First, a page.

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The International Monetary Fund's New Standards for Economic Statistics

The note below "How U.S. Economic Statistics Comply With the New IMF Standards" and the following article "Standards for the Dissemination of Economic and Financial Statistics" discuss the International Monetary Fund's new standards for data dissemination. Already, 38 countries—including Canada, France, Italy, Japan, the United Kingdom, and the United States—have subscribed to the "Special Data Dissemination Standard."

How U.S. Economic Statistics Comply With the New IMF Standards

In April of this year, the International Monetary Fund (IMF) issued new standards for data dissemination for member countries. The new standards attempt to improve the usefulness of key macroeconomic statistics to policymakers, businesses, and financial market participants by addressing the following issues: Coverage, periodicity, and timeliness; access by the public; integrity; and quality. The new standards are described in the accompanying article, which was presented by John B. McLenaghan, Director of the Statistics Department at the IMF, as a paper at a recent conference on the Accuracy, Timeliness, and Relevance of Economic Statistics./1/

Since these standards were established, the Bureau of Economic Analysis (BEA) has received many inquiries from its customers regarding the genesis of these standards and the implications for key U.S. statistics prepared by BEA and other Government agencies. Although many countries are likely to find the new standards difficult to meet, few changes will be required for the United States. Most of the IMF standards are similar to, and often patterned after, the standards embodied in the U.S. system, as set forth in the U.S. Office of Management and Budget's Statistical Policy Directive No. 3./2/ In all major areas, the United States already complies with the IMF standards./3/

For the United States, the Bureau of the Census, the Bureau of Labor Statistics, the Department of the Treasury, the Federal Reserve Board, and BEA are responsible for one or more of the data categories covered by the new IMF standards (table 1 in the accompanying article lists these categories); the Office of Management and Budget is responsible for overall coordination of the U.S. submissions.

BEA is responsible for the following data categories: National accounts, general or public sector operations, the balance of payments, and the international investment position. BEA now complies with the IMF standards as follows./4/.

Coverage, periodicity, and timeliness.—BEA provides data for all of the prescribed categories, as well as data for all the prescribed and encouraged components. All these data meet the IMF standards for periodicity and timeliness, as Statistical Policy Directive No. 3 requires the prompt release of data.

Access by the public.—As required by Statistical Policy Directive No. 3, BEA provides advance dissemination of news release schedules and simultaneous release of data to all interested parties at the specified release time. For gross domestic product (GDP) and the balance of payments accounts, which are classified as "principal Federal economic indicators" under the Directive, the data are provided to media and policy officials under embargo conditions 1 hour prior to the public release of the data; this procedure is also consistent with the IMF standard.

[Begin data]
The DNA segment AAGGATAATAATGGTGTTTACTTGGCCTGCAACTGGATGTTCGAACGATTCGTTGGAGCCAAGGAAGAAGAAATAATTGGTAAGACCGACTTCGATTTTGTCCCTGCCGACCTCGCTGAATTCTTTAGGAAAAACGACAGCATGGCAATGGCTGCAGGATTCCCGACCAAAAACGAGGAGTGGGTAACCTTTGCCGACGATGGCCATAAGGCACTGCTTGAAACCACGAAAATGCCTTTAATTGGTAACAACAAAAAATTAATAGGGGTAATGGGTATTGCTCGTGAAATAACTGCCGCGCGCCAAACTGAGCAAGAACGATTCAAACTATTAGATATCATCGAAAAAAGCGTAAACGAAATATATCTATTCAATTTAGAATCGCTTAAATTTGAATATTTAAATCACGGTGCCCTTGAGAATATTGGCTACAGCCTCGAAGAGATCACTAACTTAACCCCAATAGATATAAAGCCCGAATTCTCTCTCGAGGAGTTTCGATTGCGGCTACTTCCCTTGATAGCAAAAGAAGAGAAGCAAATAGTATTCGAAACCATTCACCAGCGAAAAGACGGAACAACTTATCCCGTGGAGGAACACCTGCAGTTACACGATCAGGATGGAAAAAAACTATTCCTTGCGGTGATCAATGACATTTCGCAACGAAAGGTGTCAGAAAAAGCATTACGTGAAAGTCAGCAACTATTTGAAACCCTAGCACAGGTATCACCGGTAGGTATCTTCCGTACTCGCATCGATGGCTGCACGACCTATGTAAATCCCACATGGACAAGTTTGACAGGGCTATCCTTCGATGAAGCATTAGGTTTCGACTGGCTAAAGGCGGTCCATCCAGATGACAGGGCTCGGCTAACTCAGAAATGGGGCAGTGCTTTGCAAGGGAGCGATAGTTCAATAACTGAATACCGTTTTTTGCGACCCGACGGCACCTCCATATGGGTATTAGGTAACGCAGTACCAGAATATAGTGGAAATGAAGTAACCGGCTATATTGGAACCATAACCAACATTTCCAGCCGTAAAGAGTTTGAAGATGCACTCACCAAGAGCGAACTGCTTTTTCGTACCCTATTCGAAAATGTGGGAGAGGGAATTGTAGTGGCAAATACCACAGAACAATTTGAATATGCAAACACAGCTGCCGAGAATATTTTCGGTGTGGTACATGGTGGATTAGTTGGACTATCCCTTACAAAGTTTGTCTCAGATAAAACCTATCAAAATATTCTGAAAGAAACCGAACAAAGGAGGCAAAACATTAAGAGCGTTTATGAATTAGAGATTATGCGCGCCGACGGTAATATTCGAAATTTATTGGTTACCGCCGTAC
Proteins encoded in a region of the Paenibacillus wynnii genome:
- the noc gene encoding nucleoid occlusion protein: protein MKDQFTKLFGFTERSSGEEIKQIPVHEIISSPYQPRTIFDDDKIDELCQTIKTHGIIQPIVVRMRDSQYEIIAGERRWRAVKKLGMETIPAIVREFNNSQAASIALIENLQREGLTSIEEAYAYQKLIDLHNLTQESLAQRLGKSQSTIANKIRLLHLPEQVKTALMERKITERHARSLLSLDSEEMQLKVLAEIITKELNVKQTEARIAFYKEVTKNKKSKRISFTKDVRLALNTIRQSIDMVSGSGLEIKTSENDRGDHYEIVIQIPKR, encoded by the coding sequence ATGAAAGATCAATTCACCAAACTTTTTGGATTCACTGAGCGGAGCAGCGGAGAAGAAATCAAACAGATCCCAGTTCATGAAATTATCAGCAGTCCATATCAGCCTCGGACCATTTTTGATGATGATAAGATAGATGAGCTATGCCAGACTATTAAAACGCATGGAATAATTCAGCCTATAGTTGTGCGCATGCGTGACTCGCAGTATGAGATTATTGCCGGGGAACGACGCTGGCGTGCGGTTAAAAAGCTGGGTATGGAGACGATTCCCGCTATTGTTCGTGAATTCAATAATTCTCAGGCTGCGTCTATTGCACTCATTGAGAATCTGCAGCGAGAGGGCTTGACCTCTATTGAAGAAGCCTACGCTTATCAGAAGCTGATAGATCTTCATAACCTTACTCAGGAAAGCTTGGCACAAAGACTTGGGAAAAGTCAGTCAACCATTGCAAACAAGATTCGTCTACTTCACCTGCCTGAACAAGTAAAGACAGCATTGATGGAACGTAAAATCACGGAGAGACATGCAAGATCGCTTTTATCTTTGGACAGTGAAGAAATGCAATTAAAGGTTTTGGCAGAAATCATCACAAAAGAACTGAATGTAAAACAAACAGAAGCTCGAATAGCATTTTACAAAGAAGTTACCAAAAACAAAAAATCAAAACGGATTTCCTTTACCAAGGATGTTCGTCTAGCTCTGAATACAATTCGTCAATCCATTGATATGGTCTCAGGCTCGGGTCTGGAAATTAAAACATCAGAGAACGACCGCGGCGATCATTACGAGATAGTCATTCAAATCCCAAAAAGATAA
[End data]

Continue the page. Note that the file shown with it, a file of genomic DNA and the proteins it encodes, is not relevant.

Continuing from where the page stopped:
Integrity.—BEA conforms to the IMF standards for confidentiality of individual respondents' data, prerelease access by policy officials, separation of policy statements from statistical agency statements, and provision of information on revisions to the official statistics.

Quality.—BEA publishes documentation on the methodologies and source data that are used in producing the principal economic indicators and also provides component detail, reconciliations with related data, and statistical frameworks that support cross-checks and provide assurances of the reasonableness of the indicators. Statistical Policy Directive No. 3 also calls for the publication of data on revisions and for an evaluation of each principal indicator every 3 years.

1. The conference was held at BEA on September 9–11, 1996, and was jointly sponsored by the International Statistical Institute (ISI), The Statistical Office of the European Communities (Eurostat), and BEA. The full conference proceedings are being compiled by the ISI and will be published by BEA in the first half of next year.

2. This directive, "Statistical Policy Directive on Compilation, Release, and Evaluation of Principal Federal Economic Indicators," appeared in the Federal Register 50, no. 186 (Washington, DC: U.S. Government Printing Office, September 25, 1985): 38,932–34.

3. Minor exceptions relate to the timeliness of the data for the two component series "monthly external position" and "daily 6-month forward exchange rate." The agencies responsible for these series have advised the IMF that they will begin to provide these data within the prescribed time schedule by next year, well before the end of the IMF's 2 1/2-year transition period.

4. A full description of how the United States complies with the new IMF standards is available on the IMF Dissemination Standard Bulletin Board, which is on the Internet at